Within hours of publishing our post the IRS reversed course and revised Q&As 64 and 65. Q&As 64 and 65 now state that employers can claim the ERTC for qualified healthcare expenses, regardless of whether the employee is paid qualified wages. In general, we believe that the IRS’s new interpretation of how qualified healthcare expenses are treated for purposes of the ERTC is more consistent with congressional intent than its previous interpretation. Continue Reading

Employee Retention Tax Credits – Q&As

Question marks lit upNew guidance issued by the US Internal Revenue Service in the form of Q&As posted on its website, clarify the Employee Retention Tax Credit (ERTC) provisions contained in the CARES Act. The guidance is more restrictive than anticipated, and employers may face difficult decisions about claiming the tax credits. Our latest publication explores this issue in more detail.


IRS Publishes Frequently Asked Questions on Payroll Tax Deferral

CommentsThe Coronavirus Aid, Relief, and Economic Security (CARES) Act provides employers a number of economic relief programs, including deferral of employers’ share of quarterly social security tax deposits and forgivable Payroll Protection Program (PPP) loans.

The IRS recently released a set of frequently asked questions and answers regarding the CARES Act’s deferral of quarterly Social Security tax deposits. The Q&As confirm that no election is necessary for employers to begin deferring deposits, and further state Form 941 will be revised for the second calendar quarter of 2020 (i.e., April – June, 2020) with instructions for how to reflect deferred taxes that were otherwise due for the first quarter of 2020 (i.e., January – March, 2020). Continue Reading

Stop press – Furloughed employees and pension contributions – TPR fills in (some of) the gaps

Woman working on computer

No sooner had I published my blog this morning, on the Coronavirus Job Retention Scheme (CJRS) and the treatment of furloughed employees’ pension contributions – highlighting gaps in the HMRC guidance – the Pensions Regulator (TPR) published detailed guidance providing some much-needed clarity and reassurance for struggling employers.

The overriding message is that, whilst employers cannot avoid their legal obligations to contribute to furloughed employees’ pension schemes – these are underpinned by the terms of the employment contact, the rules of the pension arrangement and the automatic enrolment duties – TPR is sympathetic to the plight of struggling employers. TPR states that it “will take a proportionate and risk-based approach towards enforcement decisions, in light of these challenging times, with the aim of supporting both employers and savers”. Continue Reading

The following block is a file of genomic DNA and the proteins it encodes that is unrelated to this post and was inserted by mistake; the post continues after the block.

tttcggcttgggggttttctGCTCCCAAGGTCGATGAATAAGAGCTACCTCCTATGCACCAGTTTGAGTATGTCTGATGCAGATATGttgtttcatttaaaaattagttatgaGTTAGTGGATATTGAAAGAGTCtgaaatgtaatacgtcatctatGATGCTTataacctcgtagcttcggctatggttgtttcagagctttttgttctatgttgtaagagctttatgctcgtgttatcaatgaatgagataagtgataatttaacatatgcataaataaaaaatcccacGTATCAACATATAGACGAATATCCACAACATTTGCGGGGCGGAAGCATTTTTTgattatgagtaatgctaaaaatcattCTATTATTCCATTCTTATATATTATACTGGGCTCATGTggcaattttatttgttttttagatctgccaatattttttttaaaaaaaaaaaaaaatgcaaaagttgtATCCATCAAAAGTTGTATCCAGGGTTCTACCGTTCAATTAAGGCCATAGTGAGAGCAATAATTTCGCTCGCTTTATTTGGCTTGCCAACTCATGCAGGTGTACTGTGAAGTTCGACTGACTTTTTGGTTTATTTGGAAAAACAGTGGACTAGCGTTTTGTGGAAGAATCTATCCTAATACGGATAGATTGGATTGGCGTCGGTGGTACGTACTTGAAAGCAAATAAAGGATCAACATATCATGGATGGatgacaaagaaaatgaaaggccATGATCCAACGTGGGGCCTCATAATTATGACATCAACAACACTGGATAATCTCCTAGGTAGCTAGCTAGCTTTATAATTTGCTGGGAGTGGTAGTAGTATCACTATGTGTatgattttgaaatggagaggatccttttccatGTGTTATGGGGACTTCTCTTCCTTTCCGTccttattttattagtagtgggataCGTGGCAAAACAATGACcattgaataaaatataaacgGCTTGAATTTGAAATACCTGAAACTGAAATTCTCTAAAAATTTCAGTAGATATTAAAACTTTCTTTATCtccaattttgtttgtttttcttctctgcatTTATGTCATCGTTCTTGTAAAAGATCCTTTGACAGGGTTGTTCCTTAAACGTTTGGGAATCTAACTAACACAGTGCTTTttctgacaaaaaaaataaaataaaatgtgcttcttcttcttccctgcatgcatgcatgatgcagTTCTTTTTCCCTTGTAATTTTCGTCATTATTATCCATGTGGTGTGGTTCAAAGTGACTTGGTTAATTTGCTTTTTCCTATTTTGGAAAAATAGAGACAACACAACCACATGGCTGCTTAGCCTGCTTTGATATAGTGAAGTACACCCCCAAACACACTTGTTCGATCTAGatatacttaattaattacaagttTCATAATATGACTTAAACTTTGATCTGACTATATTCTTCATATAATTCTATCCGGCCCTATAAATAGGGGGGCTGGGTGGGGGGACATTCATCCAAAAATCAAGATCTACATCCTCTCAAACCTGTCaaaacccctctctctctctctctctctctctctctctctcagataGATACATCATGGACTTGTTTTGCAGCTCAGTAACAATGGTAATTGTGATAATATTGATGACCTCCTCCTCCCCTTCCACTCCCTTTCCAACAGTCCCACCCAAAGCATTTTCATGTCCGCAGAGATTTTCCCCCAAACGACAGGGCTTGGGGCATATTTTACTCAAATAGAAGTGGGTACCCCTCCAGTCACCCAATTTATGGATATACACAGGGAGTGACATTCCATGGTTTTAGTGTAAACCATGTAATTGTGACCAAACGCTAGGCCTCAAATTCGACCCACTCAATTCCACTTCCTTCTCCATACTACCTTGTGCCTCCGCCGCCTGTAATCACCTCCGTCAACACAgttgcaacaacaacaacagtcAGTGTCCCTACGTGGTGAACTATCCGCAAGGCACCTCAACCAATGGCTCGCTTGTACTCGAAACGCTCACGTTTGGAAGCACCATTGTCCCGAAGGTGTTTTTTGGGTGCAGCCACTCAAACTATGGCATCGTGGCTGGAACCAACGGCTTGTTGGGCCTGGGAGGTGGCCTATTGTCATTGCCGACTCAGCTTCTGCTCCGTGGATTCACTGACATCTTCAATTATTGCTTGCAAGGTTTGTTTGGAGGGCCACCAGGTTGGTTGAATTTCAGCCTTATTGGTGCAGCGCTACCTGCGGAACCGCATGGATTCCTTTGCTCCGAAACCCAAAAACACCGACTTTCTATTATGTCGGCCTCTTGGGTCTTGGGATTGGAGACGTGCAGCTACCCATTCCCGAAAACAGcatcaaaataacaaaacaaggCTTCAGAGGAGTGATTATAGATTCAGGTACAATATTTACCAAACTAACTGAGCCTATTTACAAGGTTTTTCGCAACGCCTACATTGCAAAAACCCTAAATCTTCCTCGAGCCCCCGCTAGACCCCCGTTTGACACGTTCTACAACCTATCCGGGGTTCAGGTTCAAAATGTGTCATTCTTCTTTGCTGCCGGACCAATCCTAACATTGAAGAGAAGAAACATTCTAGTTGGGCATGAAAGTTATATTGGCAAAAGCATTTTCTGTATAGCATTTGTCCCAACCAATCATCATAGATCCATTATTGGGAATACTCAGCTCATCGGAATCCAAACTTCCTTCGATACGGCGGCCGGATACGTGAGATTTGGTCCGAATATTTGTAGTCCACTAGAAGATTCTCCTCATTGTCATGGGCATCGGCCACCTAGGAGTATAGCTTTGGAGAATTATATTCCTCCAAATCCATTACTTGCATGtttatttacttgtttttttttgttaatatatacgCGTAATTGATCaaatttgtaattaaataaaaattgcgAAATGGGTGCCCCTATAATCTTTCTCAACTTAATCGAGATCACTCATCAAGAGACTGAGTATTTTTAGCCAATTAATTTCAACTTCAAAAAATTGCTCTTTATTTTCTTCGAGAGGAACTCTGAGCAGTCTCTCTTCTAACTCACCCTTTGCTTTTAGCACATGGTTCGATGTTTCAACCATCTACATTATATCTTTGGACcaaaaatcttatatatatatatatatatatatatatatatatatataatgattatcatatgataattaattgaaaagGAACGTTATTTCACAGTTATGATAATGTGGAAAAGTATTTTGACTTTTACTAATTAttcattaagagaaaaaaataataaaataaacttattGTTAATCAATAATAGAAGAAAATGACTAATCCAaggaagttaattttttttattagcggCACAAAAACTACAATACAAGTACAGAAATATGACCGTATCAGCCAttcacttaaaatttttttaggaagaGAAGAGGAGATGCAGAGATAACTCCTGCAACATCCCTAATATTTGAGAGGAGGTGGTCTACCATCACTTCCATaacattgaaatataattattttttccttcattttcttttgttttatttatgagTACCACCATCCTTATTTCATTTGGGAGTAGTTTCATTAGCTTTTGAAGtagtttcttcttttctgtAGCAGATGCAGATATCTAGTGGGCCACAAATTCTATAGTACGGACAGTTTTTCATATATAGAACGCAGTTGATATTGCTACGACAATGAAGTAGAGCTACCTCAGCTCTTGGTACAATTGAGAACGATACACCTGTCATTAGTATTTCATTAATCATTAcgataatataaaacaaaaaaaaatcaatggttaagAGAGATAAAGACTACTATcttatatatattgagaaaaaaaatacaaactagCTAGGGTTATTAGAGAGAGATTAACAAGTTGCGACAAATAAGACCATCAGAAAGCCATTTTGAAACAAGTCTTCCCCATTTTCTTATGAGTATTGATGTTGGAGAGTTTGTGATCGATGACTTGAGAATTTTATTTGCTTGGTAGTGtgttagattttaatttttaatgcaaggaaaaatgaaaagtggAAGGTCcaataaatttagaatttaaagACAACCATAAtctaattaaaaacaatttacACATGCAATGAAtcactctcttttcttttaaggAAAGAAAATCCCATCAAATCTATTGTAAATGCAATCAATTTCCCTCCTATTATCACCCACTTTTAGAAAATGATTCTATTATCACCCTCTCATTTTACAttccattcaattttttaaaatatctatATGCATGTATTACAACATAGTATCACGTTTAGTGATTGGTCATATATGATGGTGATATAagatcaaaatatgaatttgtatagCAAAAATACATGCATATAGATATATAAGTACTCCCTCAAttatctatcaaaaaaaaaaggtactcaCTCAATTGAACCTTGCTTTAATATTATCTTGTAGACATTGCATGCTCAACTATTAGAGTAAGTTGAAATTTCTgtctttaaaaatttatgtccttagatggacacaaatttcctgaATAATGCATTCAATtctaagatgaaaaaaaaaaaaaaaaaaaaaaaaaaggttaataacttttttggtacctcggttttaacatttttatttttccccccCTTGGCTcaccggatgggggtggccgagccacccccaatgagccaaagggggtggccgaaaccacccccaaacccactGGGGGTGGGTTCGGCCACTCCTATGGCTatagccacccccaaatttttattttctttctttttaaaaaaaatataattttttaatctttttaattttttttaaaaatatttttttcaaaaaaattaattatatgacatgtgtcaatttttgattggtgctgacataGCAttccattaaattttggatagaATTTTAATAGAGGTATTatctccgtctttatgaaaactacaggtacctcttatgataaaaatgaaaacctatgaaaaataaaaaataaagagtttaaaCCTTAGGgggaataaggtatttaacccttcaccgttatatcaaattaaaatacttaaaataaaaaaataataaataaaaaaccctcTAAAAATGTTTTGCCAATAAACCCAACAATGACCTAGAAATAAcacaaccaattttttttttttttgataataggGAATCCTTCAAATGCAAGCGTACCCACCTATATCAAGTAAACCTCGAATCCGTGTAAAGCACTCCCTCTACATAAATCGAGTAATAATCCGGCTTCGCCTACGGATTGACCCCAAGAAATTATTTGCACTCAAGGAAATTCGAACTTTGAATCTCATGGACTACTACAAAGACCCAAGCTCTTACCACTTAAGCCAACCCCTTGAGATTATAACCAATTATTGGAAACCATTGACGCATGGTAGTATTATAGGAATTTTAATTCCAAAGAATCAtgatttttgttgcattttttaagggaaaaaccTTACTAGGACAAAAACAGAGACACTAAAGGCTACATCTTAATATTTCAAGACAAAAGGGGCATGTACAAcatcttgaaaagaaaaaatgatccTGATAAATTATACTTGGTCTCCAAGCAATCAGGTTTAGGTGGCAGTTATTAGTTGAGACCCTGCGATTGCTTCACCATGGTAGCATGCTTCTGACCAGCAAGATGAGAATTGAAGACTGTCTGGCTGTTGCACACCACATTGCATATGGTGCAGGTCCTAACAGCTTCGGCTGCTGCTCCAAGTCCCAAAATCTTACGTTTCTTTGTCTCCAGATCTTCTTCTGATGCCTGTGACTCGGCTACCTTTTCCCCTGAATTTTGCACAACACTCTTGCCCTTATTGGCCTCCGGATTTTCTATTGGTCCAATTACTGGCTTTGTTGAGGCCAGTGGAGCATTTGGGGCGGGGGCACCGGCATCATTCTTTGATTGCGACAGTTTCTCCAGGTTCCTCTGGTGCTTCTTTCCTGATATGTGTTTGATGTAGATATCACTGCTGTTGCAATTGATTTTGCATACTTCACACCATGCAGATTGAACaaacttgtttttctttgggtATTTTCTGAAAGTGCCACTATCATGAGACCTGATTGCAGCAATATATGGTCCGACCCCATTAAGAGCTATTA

Furloughed Employees and Pension Contributions

Woman looking out window on phone

Last weekend HMRC published revisions to its guidance on the Coronavirus Job Retention Scheme (CJRS), providing further details on the extent to which the HMRC grant would cover the pay and benefits of furloughed employees.

If you are not already familiar with the key features of the CJRS (How many of us had to look up the term “furlough” a few weeks ago?) please refer to the excellent publication “Coronavirus Job Retention Scheme: UK Government Issues Further Guidance” issued by our Labor & Employment team.

The rules regarding the payment of pension contributions for a furloughed employee are still not entirely clear (and we are expecting further guidance, which may influence our interpretation of those rules) but the key elements are set out below. Continue Reading

COVID 19: Emerging Investment Risks for Pension Schemes

Businessman workingDaily policy initiatives by governments across the world who are desperate to avoid the worst ravages of an economic recession are fuelling a lot of the volatility in public markets with which investors are now sadly familiar. However, many pension funds have significant private market exposures through alternative investments. Those holdings are not immune to government intervention and pension funds should note the sometimes unexpected effect of policy changes.

The Pensions Regulator’s COVID 19 guidance on 27 March advised pension scheme trustees to “Review and manage specific risks which may now exist within their portfolios …eg concentrations of risk and/or exposures to deteriorating sectors/credits”.

This blog provides further detail on some emerging investment risks. Continue Reading